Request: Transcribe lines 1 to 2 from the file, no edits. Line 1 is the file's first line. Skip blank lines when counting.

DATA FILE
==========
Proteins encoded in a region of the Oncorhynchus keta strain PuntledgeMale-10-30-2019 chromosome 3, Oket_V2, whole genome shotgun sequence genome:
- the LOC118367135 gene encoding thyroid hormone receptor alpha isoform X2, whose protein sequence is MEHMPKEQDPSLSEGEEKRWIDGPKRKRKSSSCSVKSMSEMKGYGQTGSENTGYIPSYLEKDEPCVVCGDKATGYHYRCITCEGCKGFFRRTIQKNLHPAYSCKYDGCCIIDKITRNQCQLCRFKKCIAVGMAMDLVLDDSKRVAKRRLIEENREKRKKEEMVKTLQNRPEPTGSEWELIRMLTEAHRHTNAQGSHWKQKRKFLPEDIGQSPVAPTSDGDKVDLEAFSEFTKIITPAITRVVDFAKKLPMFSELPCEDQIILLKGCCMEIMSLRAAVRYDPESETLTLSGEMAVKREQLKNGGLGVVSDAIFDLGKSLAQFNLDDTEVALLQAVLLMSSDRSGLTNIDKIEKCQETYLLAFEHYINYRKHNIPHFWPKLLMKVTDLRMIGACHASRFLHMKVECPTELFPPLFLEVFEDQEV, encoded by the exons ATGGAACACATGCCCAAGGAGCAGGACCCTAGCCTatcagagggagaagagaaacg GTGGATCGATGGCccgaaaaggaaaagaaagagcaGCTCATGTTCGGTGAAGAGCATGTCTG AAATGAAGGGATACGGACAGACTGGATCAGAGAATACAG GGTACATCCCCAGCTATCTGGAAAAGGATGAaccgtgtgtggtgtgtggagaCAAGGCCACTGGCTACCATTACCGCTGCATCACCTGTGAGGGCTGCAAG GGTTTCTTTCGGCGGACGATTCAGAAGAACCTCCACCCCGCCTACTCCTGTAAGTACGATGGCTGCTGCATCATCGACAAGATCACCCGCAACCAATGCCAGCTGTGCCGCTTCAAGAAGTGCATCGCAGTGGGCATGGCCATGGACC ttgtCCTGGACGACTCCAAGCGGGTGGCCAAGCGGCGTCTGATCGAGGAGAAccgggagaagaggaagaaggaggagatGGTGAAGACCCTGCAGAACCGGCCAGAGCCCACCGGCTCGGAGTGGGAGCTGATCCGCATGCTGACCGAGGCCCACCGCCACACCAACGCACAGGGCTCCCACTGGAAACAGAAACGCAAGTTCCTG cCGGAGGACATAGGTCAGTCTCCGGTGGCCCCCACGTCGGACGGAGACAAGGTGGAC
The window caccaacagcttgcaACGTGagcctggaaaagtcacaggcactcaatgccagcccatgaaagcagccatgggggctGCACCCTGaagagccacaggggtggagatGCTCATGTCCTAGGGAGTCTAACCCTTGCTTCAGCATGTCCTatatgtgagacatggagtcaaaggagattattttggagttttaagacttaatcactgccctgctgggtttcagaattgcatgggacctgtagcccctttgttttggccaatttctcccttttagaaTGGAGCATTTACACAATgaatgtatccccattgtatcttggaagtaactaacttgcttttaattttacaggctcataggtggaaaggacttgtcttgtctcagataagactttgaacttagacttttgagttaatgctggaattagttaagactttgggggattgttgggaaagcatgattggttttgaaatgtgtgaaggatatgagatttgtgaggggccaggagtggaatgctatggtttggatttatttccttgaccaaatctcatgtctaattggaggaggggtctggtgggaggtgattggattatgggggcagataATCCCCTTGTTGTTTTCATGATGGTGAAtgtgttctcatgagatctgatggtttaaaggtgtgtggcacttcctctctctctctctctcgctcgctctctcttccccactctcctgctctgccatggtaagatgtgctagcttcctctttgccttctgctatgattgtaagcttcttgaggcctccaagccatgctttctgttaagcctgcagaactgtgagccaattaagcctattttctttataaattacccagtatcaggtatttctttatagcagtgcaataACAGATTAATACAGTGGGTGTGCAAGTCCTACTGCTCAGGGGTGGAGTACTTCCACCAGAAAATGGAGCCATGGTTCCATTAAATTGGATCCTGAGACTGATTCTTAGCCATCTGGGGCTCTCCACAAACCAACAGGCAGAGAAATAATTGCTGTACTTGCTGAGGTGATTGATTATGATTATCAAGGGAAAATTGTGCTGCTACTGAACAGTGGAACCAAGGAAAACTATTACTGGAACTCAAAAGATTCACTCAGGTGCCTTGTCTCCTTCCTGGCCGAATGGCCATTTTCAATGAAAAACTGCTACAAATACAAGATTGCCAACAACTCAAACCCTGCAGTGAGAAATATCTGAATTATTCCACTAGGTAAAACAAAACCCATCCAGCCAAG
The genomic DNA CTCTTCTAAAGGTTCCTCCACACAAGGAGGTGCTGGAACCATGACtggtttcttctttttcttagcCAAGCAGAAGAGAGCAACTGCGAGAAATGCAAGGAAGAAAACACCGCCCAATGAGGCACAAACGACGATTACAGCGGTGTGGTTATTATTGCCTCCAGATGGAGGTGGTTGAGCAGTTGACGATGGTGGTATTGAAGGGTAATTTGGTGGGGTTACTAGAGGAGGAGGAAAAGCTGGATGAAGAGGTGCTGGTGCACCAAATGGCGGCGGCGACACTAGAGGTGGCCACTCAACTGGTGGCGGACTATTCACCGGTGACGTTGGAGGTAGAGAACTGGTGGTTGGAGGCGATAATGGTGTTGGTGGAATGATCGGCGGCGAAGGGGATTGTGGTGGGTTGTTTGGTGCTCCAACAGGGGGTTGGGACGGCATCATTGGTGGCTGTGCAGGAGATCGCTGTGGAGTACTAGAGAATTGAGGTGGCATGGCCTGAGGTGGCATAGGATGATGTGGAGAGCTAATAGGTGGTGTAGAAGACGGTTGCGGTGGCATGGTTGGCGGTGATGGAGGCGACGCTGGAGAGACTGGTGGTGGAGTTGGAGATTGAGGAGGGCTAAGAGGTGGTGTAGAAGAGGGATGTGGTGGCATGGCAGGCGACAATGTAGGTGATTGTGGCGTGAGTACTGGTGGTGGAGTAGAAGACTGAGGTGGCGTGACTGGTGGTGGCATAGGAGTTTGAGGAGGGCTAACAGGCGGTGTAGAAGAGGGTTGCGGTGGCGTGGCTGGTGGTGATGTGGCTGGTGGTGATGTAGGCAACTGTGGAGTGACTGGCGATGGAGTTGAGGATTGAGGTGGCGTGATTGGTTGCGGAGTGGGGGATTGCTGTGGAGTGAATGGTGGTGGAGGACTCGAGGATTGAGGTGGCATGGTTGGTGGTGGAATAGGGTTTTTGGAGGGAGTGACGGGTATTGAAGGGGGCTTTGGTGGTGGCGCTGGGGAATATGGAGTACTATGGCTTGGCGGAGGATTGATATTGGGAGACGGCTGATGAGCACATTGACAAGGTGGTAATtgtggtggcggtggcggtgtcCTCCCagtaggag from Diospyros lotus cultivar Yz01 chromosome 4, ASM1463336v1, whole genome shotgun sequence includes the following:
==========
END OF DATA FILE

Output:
Proteins encoded in a region of the Oncorhynchus keta strain PuntledgeMale-10-30-2019 chromosome 3, Oket_V2, whole genome shotgun sequence genome:
- the LOC118367135 gene encoding thyroid hormone receptor alpha isoform X2, whose protein sequence is MEHMPKEQDPSLSEGEEKRWIDGPKRKRKSSSCSVKSMSEMKGYGQTGSENTGYIPSYLEKDEPCVVCGDKATGYHYRCITCEGCKGFFRRTIQKNLHPAYSCKYDGCCIIDKITRNQCQLCRFKKCIAVGMAMDLVLDDSKRVAKRRLIEENREKRKKEEMVKTLQNRPEPTGSEWELIRMLTEAHRHTNAQGSHWKQKRKFLPEDIGQSPVAPTSDGDKVDLEAFSEFTKIITPAITRVVDFAKKLPMFSELPCEDQIILLKGCCMEIMSLRAAVRYDPESETLTLSGEMAVKREQLKNGGLGVVSDAIFDLGKSLAQFNLDDTEVALLQAVLLMSSDRSGLTNIDKIEKCQETYLLAFEHYINYRKHNIPHFWPKLLMKVTDLRMIGACHASRFLHMKVECPTELFPPLFLEVFEDQEV, encoded by the exons ATGGAACACATGCCCAAGGAGCAGGACCCTAGCCTatcagagggagaagagaaacg GTGGATCGATGGCccgaaaaggaaaagaaagagcaGCTCATGTTCGGTGAAGAGCATGTCTG AAATGAAGGGATACGGACAGACTGGATCAGAGAATACAG GGTACATCCCCAGCTATCTGGAAAAGGATGAaccgtgtgtggtgtgtggagaCAAGGCCACTGGCTACCATTACCGCTGCATCACCTGTGAGGGCTGCAAG GGTTTCTTTCGGCGGACGATTCAGAAGAACCTCCACCCCGCCTACTCCTGTAAGTACGATGGCTGCTGCATCATCGACAAGATCACCCGCAACCAATGCCAGCTGTGCCGCTTCAAGAAGTGCATCGCAGTGGGCATGGCCATGGACC ttgtCCTGGACGACTCCAAGCGGGTGGCCAAGCGGCGTCTGATCGAGGAGAAccgggagaagaggaagaaggaggagatGGTGAAGACCCTGCAGAACCGGCCAGAGCCCACCGGCTCGGAGTGGGAGCTGATCCGCATGCTGACCGAGGCCCACCGCCACACCAACGCACAGGGCTCCCACTGGAAACAGAAACGCAAGTTCCTG cCGGAGGACATAGGTCAGTCTCCGGTGGCCCCCACGTCGGACGGAGACAAGGTGGAC